Naval Information Warfare Center (NIWC) Atlantic engineers helped achieve initial operational capability (IOC) nearly a year ahead of schedule for their integration work on the U.S. Marine Corps’ Joint Light Tactical Vehicle (JLTV).
The JLTV is a high-tech, next-generation light vehicle created to theoretically replace the U.S. military’s Humvee in a one-for-one swap.
Leading up to IOC, NIWC Atlantic engineering teams proved the JLTV’s readiness at Marine schoolhouses, training commands and a II Marine Expeditionary Force (MEF) infantry unit at Camp Lejeune, North Carolina—3rd Battalion, 8th Marine Regiment.
Now, with over 150 JLTVs operational at all three MEFs, the Fleet Marine Force has a truck capable of moving heaven and earth with seamless communications, reconnaissance, enemy-detection capabilities and multiple weapons system platforms — all with the grab, swipe or pinch of a commander’s fingers.
“It’s like going from a flip phone to a smartphone,” said Jay Moore, JLTV Total Package Fielding (TPF) project lead for the expeditionary warfare department at NIWC Atlantic.
Two major contributions helped reach the IOC milestone on Aug. 2: a mobile test bench developed at NIWC Atlantic’s Land Systems Integration (LSI) Facility and a flurry of engineering rigor at the command’s Digital Integration Facility (DIF).
The mobile kit, known as the “gold set,” is a master plan on wheels. It was designed so LSI technicians at fielding sites around the world could easily access command, control, communications, computers, intelligence, surveillance and reconnaissance (C4ISR) hardware and test equipment in one compact, centralized hub.
“It was a huge feat to get that made,” Moore said. “We had little to no time to come up with something, but we did whatever was needed to move us toward the finish line.”
Technicians using the gold set can perform critical testing functions for the JLTV and avoid the disarray of components in cardboard boxes sprawled out in the sand or mud.
Working in tandem, the DIF’s advanced engineering teams worked out C4ISR-related challenges by designing modifications and sending over prototypes to implement.
Chris Canning, a systems engineer at the DIF and JLTV technical lead at the facility, said his team provided the engineering precision behind much of those requests for C4ISR systems optimization.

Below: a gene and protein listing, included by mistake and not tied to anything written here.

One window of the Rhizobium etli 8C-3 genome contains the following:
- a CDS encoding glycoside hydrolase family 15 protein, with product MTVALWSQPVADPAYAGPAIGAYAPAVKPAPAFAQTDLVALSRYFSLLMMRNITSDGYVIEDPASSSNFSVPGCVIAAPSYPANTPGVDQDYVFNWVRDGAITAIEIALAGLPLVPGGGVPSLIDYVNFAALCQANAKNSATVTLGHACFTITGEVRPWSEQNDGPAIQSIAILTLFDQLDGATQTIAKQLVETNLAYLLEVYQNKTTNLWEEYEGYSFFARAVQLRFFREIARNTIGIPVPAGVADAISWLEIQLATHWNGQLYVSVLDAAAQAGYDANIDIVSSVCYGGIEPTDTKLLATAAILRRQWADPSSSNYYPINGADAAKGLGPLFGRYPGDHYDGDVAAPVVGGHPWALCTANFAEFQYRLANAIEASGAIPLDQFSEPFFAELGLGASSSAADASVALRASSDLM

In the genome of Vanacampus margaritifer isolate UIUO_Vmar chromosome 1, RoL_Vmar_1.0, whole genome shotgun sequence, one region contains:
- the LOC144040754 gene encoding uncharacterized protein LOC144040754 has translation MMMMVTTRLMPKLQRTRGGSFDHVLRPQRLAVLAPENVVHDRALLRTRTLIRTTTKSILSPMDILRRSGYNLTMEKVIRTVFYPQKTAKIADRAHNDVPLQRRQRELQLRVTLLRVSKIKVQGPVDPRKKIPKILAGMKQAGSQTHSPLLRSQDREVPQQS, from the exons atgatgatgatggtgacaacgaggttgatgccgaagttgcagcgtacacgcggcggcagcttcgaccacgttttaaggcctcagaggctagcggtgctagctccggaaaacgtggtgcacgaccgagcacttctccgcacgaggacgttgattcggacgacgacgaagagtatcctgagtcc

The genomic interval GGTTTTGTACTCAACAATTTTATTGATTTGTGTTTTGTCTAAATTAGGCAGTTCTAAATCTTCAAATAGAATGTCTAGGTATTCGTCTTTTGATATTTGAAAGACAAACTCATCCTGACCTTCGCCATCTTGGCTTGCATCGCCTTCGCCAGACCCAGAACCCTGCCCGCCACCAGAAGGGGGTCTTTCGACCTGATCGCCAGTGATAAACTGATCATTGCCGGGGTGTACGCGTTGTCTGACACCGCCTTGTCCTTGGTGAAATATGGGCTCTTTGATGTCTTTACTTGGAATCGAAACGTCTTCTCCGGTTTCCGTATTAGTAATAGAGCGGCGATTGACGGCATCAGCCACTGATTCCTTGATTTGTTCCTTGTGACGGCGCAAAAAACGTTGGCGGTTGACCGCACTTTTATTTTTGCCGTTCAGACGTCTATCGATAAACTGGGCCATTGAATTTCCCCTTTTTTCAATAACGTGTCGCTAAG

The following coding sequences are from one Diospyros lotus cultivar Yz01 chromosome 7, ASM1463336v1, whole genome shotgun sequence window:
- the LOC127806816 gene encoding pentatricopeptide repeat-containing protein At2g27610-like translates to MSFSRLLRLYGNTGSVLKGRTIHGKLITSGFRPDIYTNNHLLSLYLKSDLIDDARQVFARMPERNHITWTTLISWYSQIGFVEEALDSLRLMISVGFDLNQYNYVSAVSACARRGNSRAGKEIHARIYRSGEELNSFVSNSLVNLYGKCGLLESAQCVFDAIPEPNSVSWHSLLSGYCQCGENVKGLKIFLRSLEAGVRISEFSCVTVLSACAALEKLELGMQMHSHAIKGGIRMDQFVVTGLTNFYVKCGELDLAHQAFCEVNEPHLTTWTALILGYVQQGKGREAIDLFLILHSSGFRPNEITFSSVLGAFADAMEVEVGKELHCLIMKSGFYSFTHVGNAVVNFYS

“The TPF team has quality technicians really skilled at identifying areas to better fit Marine Corps requirements,” Canning said. “Then, we do the designing, many times from scratch. We make sure the drawings are all locked down, ensure the prototyping can begin.”
Following years of war in Iraq and especially Afghanistan, thousands of Humvees were up-armored to meet the demand for blast-proof vehicles. That led to the U.S. military’s quintessential all-terrain vehicle for over two decades losing payload and off-road agility. Similarly, the larger Mine Resistant Ambush Protected (MRAP) newcomer was safer but limited in the cross-country domain.
When it was clear that something different was needed, Department of Defense leaders sought to procure a truck designed from the ground up with modern automotive ingenuity and the latest C4ISR infrastructure.
Fast forward to August 2018, and the Marine Corps requested support from NIWC Atlantic to perform the testing and integration of communications equipment on JLTVs that were shipping directly from the manufacturer to the field.
Everything from onboard smart-screen displays and power supplies to amplifiers and radio transmitters required testing — and sometimes replacing — in addition to hundreds of items listed on 60 pages of inspection sheets.
Because such complex integration work would be substantially more difficult in the field than on base, the TPF team was forced to design a mobile kit.
“With the gold set, we can basically shut the door, roll it up and ship it wherever we need to go,” Moore said.
The gold set’s mobility and user-friendliness are its greatest assets, making the kit a huge hit within the Marine Corps G6 community, noted Jennifer Anderson, JLTV TPF field lead at NIWC Atlantic’s expeditionary warfare department. Building on that success, the LSI team created modification drawings to help other organizations reproduce the gold set elsewhere.
Anderson underscored the value of taking proven capabilities on base, packing them up and conveying them to the field.
“You can see how Jay’s team was able to design something that took [the integration] of a whole building and put it into a box to emulate elsewhere,” she said. “And it was created from scratch.”
Looking back over the past year, Pete Ward, LSI division chief, attributed much of his organization’s successes to collaboration across multiple disciplines.
“Everyone worked together to pull this off — early and fast,” he said. “It wouldn’t have happened if teams hadn’t appreciated and leveraged each member’s unique capabilities.”
NIWC Atlantic leadership echoed Ward’s remarks, also appreciating the agility of the expeditionary warfare department workforce for its part in achieving IOC early.
“This was the ultimate team of teams project,” said Pete Reddy, NIWC Atlantic acting executive director. “It’s a perfect example of how working across diverse teams, divisions and competencies builds positive interactions that can more effectively support the warfighter.”
As a part of Naval Information Warfare Systems Command, NIWC Atlantic provides systems engineering and acquisition to deliver information warfare capabilities to the naval, joint and national warfighter through the acquisition, development, integration, production, test, deployment, and sustainment of interoperable command, control, communications, computer, intelligence, surveillance, and reconnaissance, cyber and information technology capabilities.